Discuss as:

Sanford's full-page appeal

Mark Sanford’s campaign took the unusual step of buying a full-page ad in the Sunday Charleston Post and Courier in which the candidate makes a direct appeal to voters days after it was revealed that his ex-wife Jenny Sanford accused him of trespassing at her home.

The charge, which he does not deny, questioned whether the South Carolina Republican could maintain his front-runner status in the special election for his old congressional seat – despite its conservative leanings -- against Democrat Elizabeth Colbert Busch.

Sanford, who begins by saying, “It’s been a rough week” -- though he makes no mention of the Boston bombings -- goes on for more than 1,200 words, giving his version of events that brought him to ex-wife Jenny’s house on the day of the Super Bowl, says the news of the revelation caught him “by surprise,” and even tries to blame the media.

“Leaving aside the unusual timing of supposedly sealed documents coming to light two weeks before an election – Jenny and I have both agreed that our efforts at raising our four boys are best considered and weighed privately, rather than over the airwaves,” he writes. “Though we may be public figures, we are still human figures who struggle just as so many other families and divorced couples do in getting childrearing right as best you can. It’s hard enough on its own and it’s nearly impossible when the media is sensationalizing things.”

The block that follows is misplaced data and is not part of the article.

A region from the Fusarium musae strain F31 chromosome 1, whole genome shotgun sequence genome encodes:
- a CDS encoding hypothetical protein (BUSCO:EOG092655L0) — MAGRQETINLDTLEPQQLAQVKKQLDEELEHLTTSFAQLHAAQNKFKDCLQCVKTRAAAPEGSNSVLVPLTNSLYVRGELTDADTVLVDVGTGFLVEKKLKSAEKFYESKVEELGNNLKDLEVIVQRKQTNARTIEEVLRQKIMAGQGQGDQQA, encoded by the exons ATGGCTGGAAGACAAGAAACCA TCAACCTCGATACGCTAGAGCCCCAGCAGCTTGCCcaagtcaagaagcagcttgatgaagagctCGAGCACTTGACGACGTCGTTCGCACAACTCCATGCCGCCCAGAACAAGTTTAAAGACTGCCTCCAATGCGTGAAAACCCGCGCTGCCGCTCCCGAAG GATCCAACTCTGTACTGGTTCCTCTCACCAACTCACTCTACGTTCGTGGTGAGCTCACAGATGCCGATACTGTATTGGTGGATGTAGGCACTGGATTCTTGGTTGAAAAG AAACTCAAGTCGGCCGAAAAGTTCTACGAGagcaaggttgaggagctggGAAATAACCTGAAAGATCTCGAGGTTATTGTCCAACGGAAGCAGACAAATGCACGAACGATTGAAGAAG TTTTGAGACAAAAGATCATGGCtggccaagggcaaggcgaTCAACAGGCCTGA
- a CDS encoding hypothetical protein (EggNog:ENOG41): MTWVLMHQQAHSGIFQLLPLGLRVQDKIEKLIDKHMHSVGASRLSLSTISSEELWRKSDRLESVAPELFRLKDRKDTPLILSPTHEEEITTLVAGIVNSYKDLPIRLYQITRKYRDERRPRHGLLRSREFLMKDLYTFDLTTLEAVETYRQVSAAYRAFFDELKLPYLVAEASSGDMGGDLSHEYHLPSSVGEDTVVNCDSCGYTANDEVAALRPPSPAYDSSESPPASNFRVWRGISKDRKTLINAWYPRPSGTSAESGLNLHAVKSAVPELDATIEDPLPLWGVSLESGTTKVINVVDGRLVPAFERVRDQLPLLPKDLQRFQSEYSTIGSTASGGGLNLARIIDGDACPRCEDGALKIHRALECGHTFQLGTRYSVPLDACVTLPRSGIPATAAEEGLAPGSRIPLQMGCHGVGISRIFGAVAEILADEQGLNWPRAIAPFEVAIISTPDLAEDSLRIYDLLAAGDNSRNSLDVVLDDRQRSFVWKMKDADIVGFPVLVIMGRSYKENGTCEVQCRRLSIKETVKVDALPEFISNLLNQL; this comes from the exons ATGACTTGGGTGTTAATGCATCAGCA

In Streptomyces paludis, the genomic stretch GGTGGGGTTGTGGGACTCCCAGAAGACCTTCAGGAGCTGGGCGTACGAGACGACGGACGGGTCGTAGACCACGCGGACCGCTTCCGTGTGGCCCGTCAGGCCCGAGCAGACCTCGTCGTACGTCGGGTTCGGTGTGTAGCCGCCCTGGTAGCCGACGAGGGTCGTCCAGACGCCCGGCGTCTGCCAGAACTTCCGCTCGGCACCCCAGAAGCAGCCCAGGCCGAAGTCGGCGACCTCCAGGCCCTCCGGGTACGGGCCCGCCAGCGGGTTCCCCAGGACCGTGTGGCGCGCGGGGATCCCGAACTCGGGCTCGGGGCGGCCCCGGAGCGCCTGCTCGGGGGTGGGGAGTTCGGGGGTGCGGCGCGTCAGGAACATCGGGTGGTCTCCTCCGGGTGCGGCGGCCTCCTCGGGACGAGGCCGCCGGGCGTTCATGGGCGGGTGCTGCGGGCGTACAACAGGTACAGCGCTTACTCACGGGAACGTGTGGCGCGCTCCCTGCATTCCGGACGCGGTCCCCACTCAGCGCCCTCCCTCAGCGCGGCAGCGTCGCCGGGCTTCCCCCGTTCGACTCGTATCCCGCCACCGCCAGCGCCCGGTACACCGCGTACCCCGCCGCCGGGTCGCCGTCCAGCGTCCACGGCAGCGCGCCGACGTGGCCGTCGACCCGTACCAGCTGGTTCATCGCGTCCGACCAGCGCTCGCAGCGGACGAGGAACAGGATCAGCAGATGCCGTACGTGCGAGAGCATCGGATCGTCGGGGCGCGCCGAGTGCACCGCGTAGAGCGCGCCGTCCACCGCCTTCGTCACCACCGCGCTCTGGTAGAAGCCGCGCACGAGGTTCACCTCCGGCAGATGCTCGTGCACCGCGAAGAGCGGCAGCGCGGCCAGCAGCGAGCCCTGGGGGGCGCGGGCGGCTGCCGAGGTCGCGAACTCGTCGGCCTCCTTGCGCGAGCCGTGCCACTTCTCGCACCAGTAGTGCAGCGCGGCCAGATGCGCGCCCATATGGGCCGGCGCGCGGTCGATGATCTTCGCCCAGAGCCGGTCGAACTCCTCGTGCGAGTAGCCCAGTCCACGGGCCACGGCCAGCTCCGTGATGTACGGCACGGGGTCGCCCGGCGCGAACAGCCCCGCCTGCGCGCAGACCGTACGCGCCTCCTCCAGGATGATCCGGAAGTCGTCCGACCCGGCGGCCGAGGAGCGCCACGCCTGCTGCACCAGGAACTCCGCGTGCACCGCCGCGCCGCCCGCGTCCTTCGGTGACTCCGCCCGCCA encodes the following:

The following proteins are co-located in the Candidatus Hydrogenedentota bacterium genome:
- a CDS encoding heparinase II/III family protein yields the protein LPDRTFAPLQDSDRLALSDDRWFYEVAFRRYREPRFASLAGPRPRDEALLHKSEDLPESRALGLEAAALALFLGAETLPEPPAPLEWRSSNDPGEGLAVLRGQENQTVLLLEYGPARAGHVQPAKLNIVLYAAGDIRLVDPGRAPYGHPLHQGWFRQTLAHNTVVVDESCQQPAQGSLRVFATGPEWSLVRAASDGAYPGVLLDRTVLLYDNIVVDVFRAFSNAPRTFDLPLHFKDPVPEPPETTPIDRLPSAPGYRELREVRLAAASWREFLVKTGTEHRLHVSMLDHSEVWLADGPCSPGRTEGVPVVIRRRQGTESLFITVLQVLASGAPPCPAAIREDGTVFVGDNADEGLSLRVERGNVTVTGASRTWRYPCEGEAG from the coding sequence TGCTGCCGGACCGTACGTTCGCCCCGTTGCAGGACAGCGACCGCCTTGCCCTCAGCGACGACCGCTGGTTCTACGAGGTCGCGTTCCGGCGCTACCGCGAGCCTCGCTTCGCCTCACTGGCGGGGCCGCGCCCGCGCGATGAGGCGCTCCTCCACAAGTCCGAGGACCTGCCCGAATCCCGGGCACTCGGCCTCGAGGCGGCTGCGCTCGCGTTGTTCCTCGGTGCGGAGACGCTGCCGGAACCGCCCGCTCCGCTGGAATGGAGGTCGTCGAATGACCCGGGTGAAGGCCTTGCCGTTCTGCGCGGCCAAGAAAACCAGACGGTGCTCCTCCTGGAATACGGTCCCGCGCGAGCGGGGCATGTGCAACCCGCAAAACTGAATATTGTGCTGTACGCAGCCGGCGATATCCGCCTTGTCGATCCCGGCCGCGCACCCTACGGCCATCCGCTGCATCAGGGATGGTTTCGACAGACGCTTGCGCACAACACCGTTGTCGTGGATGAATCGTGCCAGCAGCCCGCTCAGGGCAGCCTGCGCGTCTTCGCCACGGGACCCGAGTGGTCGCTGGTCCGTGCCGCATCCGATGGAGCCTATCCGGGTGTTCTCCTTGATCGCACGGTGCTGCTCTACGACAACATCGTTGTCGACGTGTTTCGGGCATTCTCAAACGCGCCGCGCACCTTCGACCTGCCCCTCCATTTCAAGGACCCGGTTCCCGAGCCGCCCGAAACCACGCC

He adds, “By original accounts you would have thought I was randomly sneaking around the house at Sullivans, when, in fact, I was returning a son from a neighborhood Super Bowl party. I did, indeed, watch the second half of the Super Bowl at the beach house with our 14-year-old son because, as a father, I didn’t think he should sit alone and watch it.”

He also warned of stepped-up spending by national Democrats on behalf of Colbert Busch, ahead of the May 7th special election. Last week, the Democratic Congressional Campaign Committee and Democratic super PAC House Majority PAC both announced six-figure ad buys in the district, running tough anti-Sanford ads. He says the ads “hit hard” but are “untrue.”

“It seems like Nancy Pelosi and the Democratic Congressional Campaign Committee have decided to try and buy this race,” he contends.

He should also be concerned about stepped down Republican spending. The National Republican Congressional Committee announced last week that it would stop raising money for Sanford’s race.

Sanford’s ex-wife has repeatedly said, her goal was to protect her children. On the night of Sanford’s primary victory, his 14-year-old son Bolton was seen in a picture behind Sanford and next to Sanford’s ex-mistress and now-fiancée, Maria Belen Chapur, a TV reporter from Argentina. It was Bolton’s first time meeting Chapur.

“That was indeed Bolton’s first intro and both boys were quite upset and visibly so,” Jenny Sanford texted to the Washington Post.

There has been no public polling since the revelations that had been in divorce documents, but clearly Sanford is worried they will have an effect on his campaign.

As he has in the past, Sanford told readers to call his campaign headquarters if they had questions. But this time, he even offered what he says is his cell phone number.